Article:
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Gio Gonzalez To Start Nationals' Season Finale On Sunday

Washington Nationals' manager Davey Johnson asked Gio Gonzalez to start the season finale in Chase Field in Arizona on Sunday and the Nats' 28-year-old lefty said it would be an honor to take the mound in the final game for the 70-year-old skipper on the bench for the Nationals.

Jim McIsaac

The Washington Nationals' 70-year-old skipper Davey Johnson would like to remain 300 games over .500 for his career as a manager, so he enlisted the help of Nats' lefty Gio Gonzalez, who will start game 162 of 2013 on Sunday afternoon in Chase Field in Arizona. The veteran of 17 seasons on the bench, after a 13-year playing career, told reporters after Friday night's win over the Diamondbacks that he'd asked his team to help him stay 300 games over after what could be his final season as a major league manager.

"I got the pressure on them now," Johnson joked. "Gio's, he's ready to go in case we don't get it [Saturday]..." - Davey Johnson on asking Nats to keep him 300 games over .500

"I got the pressure on them now," Johnson joked after the Nats' 8-2 win which left him 1371-1070. "Gio's, he's ready to go in case we don't get it [Saturday]," the manager who helped bring postseason baseball back to the nation's capital said. "So, [Saturday] is a big day. Do one for the 'Gipper' okay?"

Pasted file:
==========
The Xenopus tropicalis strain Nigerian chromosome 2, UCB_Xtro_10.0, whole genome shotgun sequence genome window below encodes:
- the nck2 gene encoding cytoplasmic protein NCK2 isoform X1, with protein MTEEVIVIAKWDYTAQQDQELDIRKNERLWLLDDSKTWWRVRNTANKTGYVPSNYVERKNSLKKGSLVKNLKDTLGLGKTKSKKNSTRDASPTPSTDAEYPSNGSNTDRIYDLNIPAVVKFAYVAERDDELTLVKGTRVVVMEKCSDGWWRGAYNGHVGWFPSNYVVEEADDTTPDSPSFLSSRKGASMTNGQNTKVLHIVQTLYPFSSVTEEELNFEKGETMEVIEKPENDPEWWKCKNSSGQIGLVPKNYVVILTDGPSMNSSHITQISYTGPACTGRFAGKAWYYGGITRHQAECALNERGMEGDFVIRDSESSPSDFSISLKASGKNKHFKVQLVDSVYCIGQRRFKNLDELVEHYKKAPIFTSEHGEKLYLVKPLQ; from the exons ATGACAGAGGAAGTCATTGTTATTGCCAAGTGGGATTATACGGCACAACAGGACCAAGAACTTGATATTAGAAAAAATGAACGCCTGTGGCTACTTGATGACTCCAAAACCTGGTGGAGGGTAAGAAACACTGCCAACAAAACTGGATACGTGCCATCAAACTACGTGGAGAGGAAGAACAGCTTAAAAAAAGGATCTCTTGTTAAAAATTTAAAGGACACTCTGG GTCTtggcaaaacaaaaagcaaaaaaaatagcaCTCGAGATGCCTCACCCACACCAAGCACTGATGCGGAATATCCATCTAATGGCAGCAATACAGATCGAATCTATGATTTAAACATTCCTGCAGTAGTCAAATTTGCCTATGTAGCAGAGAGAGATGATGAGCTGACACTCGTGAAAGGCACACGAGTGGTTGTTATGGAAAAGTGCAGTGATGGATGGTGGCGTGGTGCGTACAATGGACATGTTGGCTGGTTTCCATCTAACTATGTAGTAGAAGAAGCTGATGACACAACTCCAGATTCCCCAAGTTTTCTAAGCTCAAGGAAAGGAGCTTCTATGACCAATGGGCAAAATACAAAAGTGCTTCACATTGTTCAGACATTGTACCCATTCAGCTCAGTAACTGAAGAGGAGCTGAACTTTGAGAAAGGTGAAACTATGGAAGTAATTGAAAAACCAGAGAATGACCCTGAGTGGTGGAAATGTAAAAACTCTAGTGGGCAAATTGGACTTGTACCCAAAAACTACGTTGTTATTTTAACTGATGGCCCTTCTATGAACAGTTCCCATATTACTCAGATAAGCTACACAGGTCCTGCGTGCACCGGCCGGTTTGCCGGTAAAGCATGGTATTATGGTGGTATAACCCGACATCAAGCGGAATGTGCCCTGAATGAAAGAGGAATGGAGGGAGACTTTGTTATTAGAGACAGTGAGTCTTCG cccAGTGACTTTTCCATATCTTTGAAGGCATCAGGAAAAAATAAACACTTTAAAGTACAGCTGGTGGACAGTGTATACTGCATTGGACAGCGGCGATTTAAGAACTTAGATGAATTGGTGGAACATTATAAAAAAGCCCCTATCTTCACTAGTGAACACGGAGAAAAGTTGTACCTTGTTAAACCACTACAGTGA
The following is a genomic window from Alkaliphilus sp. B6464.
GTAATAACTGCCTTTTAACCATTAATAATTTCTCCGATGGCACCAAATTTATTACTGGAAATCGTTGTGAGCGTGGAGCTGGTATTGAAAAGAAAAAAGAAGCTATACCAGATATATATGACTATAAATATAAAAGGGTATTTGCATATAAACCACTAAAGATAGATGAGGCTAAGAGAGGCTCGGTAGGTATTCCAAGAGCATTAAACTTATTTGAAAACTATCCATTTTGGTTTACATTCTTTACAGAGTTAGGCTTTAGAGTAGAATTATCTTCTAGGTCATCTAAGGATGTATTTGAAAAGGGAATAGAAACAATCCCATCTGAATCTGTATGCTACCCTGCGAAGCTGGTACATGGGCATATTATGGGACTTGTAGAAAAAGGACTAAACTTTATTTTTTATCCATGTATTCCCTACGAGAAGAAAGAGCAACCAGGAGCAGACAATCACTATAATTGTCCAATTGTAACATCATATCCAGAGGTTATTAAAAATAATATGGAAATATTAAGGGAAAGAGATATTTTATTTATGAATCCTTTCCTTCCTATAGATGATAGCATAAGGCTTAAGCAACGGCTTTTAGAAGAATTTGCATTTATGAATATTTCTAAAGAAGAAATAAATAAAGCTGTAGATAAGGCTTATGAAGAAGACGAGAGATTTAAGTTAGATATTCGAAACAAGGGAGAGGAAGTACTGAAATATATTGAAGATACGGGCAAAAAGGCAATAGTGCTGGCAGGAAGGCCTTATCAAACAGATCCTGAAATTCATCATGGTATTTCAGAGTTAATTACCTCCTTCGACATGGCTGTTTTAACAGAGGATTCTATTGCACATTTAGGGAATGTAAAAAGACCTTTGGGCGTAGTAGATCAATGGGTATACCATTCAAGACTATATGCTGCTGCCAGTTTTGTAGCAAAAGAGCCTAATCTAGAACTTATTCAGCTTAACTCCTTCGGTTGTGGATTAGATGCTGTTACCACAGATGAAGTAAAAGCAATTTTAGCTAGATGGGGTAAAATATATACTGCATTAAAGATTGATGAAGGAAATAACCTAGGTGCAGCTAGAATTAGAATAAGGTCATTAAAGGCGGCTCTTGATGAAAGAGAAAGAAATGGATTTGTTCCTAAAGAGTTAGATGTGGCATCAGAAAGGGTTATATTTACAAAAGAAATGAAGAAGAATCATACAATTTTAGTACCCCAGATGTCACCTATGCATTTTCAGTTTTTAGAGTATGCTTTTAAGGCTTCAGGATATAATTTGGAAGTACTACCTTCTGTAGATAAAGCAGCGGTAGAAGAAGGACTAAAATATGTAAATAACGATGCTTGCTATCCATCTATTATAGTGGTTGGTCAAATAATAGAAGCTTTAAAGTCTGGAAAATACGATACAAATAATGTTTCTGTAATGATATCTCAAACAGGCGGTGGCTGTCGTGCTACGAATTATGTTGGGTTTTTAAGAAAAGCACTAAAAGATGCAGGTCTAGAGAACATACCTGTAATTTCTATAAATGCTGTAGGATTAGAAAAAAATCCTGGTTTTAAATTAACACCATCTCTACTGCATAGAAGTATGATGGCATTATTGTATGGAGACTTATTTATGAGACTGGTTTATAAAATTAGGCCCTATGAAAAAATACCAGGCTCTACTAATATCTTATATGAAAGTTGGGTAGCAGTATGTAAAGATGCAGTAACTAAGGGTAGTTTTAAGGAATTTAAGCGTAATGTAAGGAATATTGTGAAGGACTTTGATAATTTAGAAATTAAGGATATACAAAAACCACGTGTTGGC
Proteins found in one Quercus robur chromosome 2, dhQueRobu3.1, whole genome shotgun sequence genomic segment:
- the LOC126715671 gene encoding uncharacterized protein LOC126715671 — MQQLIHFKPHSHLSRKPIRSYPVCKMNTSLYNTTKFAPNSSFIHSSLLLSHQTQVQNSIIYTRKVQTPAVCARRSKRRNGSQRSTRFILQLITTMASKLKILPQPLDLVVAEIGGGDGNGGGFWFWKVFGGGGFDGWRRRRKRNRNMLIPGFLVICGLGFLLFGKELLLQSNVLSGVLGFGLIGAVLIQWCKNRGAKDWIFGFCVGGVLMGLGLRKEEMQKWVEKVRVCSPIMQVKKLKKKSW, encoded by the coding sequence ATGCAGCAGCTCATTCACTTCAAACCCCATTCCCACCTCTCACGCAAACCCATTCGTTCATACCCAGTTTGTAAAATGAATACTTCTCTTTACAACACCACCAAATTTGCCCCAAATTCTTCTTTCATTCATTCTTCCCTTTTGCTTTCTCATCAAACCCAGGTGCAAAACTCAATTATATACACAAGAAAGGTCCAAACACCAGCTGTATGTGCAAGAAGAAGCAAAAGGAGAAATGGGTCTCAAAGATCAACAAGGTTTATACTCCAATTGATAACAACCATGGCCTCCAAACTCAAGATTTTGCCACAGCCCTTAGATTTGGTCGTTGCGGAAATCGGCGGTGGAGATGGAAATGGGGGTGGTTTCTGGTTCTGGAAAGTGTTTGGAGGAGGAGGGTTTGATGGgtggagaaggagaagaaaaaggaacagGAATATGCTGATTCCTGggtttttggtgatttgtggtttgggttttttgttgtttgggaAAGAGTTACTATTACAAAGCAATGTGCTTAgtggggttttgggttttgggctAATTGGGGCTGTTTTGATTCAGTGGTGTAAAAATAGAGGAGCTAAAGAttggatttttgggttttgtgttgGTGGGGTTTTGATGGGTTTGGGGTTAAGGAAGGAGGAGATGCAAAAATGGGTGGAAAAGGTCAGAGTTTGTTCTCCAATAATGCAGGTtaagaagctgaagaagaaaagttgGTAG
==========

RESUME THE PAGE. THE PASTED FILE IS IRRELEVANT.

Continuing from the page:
Gonzalez told reporters tonight, including the Washington Post's Adam Kilgore, that he felt it would be an honor to start Davey Johnson's last game as a manager, so he's on board with the decision to come back for one more in 2013, which will also give the 28-year-old left-hander an opportunity to hit the 200 inning and K marks. After 32 starts this season in his second year in D.C., Gonzalez is (11-8) with a 3.36 ERA, 3.41 FIP, 76 walks (3.50 BB/9) and 192 Ks (8.83 K/9) in 195 2/3 IP. The Nats' lefty told the WaPost's Mr. Kilgore that Johnson asking him to start on Sunday meant a lot to him:

"It’s nice when you have the skip come up to you and say it would be truly an honor for you to go up there and pitch, not only for yourself but for me, too. You take that to heart, and you understand it. I’ll be the last starting pitcher for him. It’s something that I’ll always remember."

Johnson was honored in Nationals Park last Sunday in the final home game of the 2013 campaign in a ceremony and video that he admitted affected him more than he expected it to. "I mean, I was really moved by everything," Johnson said. "It was really nicely done. Brought back a lot of old memories. It was fun seeing me in a Japanese uniform again. But that was really sweet and I was really moved by it. The guys were great and I felt like when it was over I should go ahead take off my uniform and go and crawl in a hole somewhere or something. But that was nice."

The Nats' skipper has stated repeatedly that he intends to remain involved in baseball in some way after Sunday's season finale, but it will be his last game as the Nationals' manager.

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